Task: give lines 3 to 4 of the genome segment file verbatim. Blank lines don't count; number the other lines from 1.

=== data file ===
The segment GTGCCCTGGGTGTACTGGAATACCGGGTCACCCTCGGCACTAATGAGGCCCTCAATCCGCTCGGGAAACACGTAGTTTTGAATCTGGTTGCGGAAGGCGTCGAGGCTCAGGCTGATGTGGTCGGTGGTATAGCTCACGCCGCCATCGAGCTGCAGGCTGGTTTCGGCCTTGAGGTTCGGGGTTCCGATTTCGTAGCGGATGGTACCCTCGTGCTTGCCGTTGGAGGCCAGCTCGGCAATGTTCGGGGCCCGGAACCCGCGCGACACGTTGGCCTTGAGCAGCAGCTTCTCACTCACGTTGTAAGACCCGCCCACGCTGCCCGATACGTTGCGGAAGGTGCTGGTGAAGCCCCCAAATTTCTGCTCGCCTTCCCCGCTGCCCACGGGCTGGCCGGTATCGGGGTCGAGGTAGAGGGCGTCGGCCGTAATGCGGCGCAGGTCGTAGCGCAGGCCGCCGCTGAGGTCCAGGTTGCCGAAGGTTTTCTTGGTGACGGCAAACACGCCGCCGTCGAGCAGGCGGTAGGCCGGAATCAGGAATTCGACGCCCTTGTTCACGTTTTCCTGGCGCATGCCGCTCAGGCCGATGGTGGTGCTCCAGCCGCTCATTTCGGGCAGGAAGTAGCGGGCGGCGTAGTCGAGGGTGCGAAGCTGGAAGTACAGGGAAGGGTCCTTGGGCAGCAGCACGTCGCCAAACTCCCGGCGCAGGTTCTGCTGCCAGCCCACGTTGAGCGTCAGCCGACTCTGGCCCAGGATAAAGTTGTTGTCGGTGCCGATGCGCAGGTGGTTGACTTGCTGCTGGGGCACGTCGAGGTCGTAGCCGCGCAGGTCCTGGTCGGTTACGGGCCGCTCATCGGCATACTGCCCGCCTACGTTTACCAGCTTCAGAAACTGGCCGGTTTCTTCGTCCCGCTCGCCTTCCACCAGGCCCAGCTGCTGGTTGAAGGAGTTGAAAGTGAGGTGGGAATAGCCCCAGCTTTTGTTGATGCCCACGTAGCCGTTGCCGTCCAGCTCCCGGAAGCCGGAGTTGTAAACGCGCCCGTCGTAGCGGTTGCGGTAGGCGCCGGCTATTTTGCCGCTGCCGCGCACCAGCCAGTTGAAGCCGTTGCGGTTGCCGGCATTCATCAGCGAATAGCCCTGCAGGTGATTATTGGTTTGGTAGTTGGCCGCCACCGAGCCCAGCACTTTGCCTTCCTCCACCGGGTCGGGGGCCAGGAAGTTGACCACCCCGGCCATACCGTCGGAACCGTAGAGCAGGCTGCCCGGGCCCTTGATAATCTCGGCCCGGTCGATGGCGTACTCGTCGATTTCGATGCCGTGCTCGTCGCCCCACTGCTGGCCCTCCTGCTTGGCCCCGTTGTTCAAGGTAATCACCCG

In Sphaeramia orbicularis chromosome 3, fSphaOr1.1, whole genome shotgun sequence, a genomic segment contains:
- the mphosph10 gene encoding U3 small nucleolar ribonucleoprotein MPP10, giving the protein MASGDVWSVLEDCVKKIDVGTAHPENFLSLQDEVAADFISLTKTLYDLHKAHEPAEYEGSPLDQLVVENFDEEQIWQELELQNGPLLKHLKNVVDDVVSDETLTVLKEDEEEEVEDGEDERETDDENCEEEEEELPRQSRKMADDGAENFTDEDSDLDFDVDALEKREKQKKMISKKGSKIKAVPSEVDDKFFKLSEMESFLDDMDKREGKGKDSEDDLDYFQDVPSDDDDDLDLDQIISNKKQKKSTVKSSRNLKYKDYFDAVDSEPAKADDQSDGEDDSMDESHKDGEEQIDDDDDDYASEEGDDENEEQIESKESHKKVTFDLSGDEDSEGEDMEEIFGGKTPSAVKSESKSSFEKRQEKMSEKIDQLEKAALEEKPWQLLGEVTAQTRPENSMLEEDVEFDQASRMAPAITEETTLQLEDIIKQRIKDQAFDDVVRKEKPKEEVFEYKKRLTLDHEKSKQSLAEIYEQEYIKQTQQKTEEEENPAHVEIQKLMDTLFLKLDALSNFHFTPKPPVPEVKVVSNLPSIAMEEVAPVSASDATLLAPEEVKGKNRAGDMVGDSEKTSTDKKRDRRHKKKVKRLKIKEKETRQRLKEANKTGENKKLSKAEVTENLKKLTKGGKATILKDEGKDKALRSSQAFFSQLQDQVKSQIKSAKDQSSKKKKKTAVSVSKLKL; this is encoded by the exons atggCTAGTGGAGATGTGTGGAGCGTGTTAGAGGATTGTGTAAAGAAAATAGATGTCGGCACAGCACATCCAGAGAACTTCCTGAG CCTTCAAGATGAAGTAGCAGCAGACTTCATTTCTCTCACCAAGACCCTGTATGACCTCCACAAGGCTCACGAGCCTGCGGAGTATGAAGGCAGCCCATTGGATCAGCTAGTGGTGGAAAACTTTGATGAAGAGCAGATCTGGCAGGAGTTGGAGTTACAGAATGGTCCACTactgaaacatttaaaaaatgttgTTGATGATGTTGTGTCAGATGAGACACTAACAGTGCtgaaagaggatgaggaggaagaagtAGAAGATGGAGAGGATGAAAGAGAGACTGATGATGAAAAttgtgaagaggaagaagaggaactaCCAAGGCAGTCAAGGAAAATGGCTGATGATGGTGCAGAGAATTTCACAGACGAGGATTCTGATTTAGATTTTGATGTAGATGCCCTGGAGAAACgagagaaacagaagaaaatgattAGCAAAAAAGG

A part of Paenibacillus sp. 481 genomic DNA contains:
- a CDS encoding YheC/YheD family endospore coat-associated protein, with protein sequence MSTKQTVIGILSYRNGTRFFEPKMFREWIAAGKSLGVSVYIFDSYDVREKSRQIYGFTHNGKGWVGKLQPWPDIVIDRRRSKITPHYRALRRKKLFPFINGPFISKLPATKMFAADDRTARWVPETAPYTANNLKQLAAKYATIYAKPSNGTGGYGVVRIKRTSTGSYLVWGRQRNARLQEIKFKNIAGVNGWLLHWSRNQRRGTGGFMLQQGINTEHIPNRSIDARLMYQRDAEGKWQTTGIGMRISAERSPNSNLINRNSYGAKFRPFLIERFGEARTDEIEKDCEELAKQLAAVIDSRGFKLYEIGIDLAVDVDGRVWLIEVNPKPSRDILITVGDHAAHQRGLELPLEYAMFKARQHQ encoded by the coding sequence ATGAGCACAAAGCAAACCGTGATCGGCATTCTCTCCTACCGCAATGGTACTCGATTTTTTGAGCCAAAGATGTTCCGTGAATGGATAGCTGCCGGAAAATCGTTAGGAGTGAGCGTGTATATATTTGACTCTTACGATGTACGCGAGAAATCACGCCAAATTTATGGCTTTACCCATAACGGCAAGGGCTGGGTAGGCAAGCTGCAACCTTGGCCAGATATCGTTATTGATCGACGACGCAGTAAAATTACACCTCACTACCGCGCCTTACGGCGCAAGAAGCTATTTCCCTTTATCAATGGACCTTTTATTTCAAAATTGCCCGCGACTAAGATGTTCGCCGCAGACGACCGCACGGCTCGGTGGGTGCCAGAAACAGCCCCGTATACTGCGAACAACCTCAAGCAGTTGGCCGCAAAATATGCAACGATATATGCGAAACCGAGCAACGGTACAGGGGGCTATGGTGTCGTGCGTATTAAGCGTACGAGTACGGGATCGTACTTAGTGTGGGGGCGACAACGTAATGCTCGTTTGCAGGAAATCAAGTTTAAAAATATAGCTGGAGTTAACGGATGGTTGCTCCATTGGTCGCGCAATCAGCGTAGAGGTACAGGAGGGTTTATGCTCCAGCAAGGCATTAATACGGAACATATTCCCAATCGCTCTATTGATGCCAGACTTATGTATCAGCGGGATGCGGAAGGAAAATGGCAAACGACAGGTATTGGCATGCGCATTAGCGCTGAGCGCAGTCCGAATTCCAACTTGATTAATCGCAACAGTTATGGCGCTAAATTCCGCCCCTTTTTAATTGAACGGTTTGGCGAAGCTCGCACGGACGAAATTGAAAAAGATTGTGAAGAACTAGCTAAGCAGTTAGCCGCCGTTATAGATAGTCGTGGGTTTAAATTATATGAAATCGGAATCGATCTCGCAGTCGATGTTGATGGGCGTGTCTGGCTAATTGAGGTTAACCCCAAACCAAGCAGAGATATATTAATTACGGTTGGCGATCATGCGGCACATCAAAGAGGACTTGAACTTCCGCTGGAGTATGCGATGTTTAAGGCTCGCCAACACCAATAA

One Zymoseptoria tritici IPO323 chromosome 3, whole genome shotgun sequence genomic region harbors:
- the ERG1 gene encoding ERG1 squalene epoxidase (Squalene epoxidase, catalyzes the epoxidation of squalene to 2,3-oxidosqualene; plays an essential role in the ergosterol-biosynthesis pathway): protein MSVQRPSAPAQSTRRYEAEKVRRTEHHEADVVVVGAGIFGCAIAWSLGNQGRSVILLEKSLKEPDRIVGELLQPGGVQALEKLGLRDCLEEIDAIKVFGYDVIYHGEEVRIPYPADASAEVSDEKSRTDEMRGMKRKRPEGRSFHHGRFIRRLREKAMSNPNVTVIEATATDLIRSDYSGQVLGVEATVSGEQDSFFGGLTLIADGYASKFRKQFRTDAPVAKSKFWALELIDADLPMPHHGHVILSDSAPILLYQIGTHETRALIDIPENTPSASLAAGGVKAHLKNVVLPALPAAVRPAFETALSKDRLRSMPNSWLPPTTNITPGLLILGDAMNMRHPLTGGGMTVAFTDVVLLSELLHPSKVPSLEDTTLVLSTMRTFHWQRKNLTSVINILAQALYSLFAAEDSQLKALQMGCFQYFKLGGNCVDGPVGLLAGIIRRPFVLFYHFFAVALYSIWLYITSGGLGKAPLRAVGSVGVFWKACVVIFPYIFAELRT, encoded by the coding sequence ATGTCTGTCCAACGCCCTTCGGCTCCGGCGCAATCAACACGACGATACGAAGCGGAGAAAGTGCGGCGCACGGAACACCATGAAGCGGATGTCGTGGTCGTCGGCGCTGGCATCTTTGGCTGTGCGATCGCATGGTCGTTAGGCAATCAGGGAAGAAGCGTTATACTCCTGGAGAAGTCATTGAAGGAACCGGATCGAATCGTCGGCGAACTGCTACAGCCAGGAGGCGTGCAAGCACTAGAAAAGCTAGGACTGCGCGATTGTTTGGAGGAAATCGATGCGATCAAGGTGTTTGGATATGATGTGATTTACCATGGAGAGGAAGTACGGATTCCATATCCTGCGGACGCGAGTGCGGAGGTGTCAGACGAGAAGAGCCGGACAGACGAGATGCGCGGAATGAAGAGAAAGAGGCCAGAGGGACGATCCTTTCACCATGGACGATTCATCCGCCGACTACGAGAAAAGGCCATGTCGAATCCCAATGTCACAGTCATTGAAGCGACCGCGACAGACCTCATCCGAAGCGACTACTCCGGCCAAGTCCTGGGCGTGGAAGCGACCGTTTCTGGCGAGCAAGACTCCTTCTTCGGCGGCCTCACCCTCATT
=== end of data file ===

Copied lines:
- the mphosph10 gene encoding U3 small nucleolar ribonucleoprotein MPP10, giving the protein MASGDVWSVLEDCVKKIDVGTAHPENFLSLQDEVAADFISLTKTLYDLHKAHEPAEYEGSPLDQLVVENFDEEQIWQELELQNGPLLKHLKNVVDDVVSDETLTVLKEDEEEEVEDGEDERETDDENCEEEEEELPRQSRKMADDGAENFTDEDSDLDFDVDALEKREKQKKMISKKGSKIKAVPSEVDDKFFKLSEMESFLDDMDKREGKGKDSEDDLDYFQDVPSDDDDDLDLDQIISNKKQKKSTVKSSRNLKYKDYFDAVDSEPAKADDQSDGEDDSMDESHKDGEEQIDDDDDDYASEEGDDENEEQIESKESHKKVTFDLSGDEDSEGEDMEEIFGGKTPSAVKSESKSSFEKRQEKMSEKIDQLEKAALEEKPWQLLGEVTAQTRPENSMLEEDVEFDQASRMAPAITEETTLQLEDIIKQRIKDQAFDDVVRKEKPKEEVFEYKKRLTLDHEKSKQSLAEIYEQEYIKQTQQKTEEEENPAHVEIQKLMDTLFLKLDALSNFHFTPKPPVPEVKVVSNLPSIAMEEVAPVSASDATLLAPEEVKGKNRAGDMVGDSEKTSTDKKRDRRHKKKVKRLKIKEKETRQRLKEANKTGENKKLSKAEVTENLKKLTKGGKATILKDEGKDKALRSSQAFFSQLQDQVKSQIKSAKDQSSKKKKKTAVSVSKLKL; this is encoded by the exons atggCTAGTGGAGATGTGTGGAGCGTGTTAGAGGATTGTGTAAAGAAAATAGATGTCGGCACAGCACATCCAGAGAACTTCCTGAG CCTTCAAGATGAAGTAGCAGCAGACTTCATTTCTCTCACCAAGACCCTGTATGACCTCCACAAGGCTCACGAGCCTGCGGAGTATGAAGGCAGCCCATTGGATCAGCTAGTGGTGGAAAACTTTGATGAAGAGCAGATCTGGCAGGAGTTGGAGTTACAGAATGGTCCACTactgaaacatttaaaaaatgttgTTGATGATGTTGTGTCAGATGAGACACTAACAGTGCtgaaagaggatgaggaggaagaagtAGAAGATGGAGAGGATGAAAGAGAGACTGATGATGAAAAttgtgaagaggaagaagaggaactaCCAAGGCAGTCAAGGAAAATGGCTGATGATGGTGCAGAGAATTTCACAGACGAGGATTCTGATTTAGATTTTGATGTAGATGCCCTGGAGAAACgagagaaacagaagaaaatgattAGCAAAAAAGG

A part of Paenibacillus sp. 481 genomic DNA contains: